Internationally, this has been a trend since the first Marvel movies debuted and movies in general have dominated the social media platforms. However here in Sri Lanka as always, the trends have taken their time to catch up… but at last they seem to have arrived! Or have they?

I can assume two reasons for the rise of branded superhero and geek related posts:

  1. Agencies are hiring millennials who would naturally be more inclined to get excited about superhero movies because they are geeks themselves?
  2. Brand managers are seeing the shift in the digital media environment and are asking their agencies to act on it.

Whatever the reason may be, the rise of the social media geekdom is imminent.

For instance, the latest release by Marvel, Captain America: Civil War, saw a number of related posts, and the global hype around Batman vs. Superman saw brands in Sri Lanka on tying in with it on social media in order to capitalize on it. Whether it was by awarding fans movie tickets in exchange for engagement or creatively placing their products to try and relate to the fandom, it was hard to miss.

As an example, Clogard:


I feel like it’s accurate that Cap would be a mouthwash because you know… “Language!” He’s going to clean your dirty mouth with Clogard mouthwash.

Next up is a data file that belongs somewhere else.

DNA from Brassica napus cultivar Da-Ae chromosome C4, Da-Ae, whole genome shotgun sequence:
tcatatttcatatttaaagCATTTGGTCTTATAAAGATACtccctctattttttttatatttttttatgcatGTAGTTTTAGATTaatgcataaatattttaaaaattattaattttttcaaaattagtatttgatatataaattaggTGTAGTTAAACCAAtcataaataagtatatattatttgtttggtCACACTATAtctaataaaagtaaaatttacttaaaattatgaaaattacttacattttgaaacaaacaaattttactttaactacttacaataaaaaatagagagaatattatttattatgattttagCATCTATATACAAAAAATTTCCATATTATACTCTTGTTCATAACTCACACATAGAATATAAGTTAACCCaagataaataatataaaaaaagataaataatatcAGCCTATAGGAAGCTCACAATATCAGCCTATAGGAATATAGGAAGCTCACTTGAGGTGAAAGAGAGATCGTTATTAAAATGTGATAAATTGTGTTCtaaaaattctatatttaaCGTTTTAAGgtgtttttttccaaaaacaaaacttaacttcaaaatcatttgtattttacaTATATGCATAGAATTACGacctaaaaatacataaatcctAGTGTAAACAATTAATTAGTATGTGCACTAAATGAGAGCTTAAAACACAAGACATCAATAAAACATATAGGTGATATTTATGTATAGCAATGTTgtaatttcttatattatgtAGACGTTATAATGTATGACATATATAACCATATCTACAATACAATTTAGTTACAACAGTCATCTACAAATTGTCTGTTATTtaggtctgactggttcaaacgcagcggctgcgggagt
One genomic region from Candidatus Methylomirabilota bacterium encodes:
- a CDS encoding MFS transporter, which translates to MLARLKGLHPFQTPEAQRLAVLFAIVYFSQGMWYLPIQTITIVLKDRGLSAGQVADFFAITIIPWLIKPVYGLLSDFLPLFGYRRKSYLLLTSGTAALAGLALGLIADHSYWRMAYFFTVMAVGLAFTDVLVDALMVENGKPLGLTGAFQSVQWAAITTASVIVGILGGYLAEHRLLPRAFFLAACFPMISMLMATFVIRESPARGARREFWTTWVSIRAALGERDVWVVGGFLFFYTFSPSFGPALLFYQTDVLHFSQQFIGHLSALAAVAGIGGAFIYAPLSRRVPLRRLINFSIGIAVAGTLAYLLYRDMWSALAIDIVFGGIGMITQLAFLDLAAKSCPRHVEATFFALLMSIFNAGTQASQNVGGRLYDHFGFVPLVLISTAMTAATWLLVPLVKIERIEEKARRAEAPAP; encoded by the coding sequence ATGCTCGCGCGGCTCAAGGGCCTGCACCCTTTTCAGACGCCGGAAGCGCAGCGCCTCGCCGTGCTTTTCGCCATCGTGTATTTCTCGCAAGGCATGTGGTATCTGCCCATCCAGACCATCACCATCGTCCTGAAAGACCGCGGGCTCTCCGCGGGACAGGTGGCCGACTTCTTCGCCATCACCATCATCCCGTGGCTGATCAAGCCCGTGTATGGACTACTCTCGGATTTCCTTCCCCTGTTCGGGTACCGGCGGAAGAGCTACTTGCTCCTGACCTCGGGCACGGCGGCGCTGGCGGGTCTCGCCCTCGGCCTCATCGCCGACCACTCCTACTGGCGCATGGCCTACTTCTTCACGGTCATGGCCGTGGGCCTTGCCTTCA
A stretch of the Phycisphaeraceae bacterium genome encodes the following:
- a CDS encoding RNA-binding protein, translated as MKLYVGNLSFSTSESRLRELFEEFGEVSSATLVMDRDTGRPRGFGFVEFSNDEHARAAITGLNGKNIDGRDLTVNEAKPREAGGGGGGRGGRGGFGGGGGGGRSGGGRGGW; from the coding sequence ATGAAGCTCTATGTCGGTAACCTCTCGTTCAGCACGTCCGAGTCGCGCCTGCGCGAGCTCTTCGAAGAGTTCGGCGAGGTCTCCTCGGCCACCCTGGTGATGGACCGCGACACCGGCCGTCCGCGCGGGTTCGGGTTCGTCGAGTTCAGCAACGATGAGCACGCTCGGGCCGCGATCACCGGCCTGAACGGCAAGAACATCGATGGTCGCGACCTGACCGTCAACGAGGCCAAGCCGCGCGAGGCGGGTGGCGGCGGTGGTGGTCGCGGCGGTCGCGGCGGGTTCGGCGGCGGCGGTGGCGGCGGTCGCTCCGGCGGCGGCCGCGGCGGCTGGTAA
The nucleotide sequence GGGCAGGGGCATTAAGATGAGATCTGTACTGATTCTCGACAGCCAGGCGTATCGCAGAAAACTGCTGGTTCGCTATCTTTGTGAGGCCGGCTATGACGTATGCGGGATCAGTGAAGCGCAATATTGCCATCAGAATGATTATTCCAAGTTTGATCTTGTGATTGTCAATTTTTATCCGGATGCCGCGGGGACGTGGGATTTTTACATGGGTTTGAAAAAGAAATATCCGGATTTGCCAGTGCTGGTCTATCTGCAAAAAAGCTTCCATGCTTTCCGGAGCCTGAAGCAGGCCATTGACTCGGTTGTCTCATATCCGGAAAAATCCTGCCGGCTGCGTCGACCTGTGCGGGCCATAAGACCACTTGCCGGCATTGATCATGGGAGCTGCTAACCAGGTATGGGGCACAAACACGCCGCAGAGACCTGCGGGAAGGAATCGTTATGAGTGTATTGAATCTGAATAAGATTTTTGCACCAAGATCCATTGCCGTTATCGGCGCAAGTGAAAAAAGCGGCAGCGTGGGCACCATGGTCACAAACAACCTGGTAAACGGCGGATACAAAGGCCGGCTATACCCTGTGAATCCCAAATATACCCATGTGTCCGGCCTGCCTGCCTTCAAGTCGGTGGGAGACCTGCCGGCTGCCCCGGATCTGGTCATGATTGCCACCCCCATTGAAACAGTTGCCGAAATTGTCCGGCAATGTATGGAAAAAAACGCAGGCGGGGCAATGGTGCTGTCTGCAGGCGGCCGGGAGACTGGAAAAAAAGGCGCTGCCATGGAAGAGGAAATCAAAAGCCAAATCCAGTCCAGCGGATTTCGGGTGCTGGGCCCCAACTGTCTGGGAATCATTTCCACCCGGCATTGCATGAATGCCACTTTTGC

What does the future of the social media landscape in Sri Lanka look like? Is it ready to let out its inner geek?

More importantly, what are we as marketers going to do?

Let me know what you think.






Facebook Live API: What does this mean to Marketers?
Image source: 

Facebook live was first introduces the public first via only iOS, then gradually to Android and eventually to Pages. We saw various individuals, celebrities and brand getting on board the bandwagon and trying out the new feature that Facebook introduced.

Cleary Facebook Inc. has big plans for this new feature, which I should probably refer to as a platform since that is where this is eventually heading. This was further proven at this year’s Facebook F8 conference with the introduction of the Facebook Live API.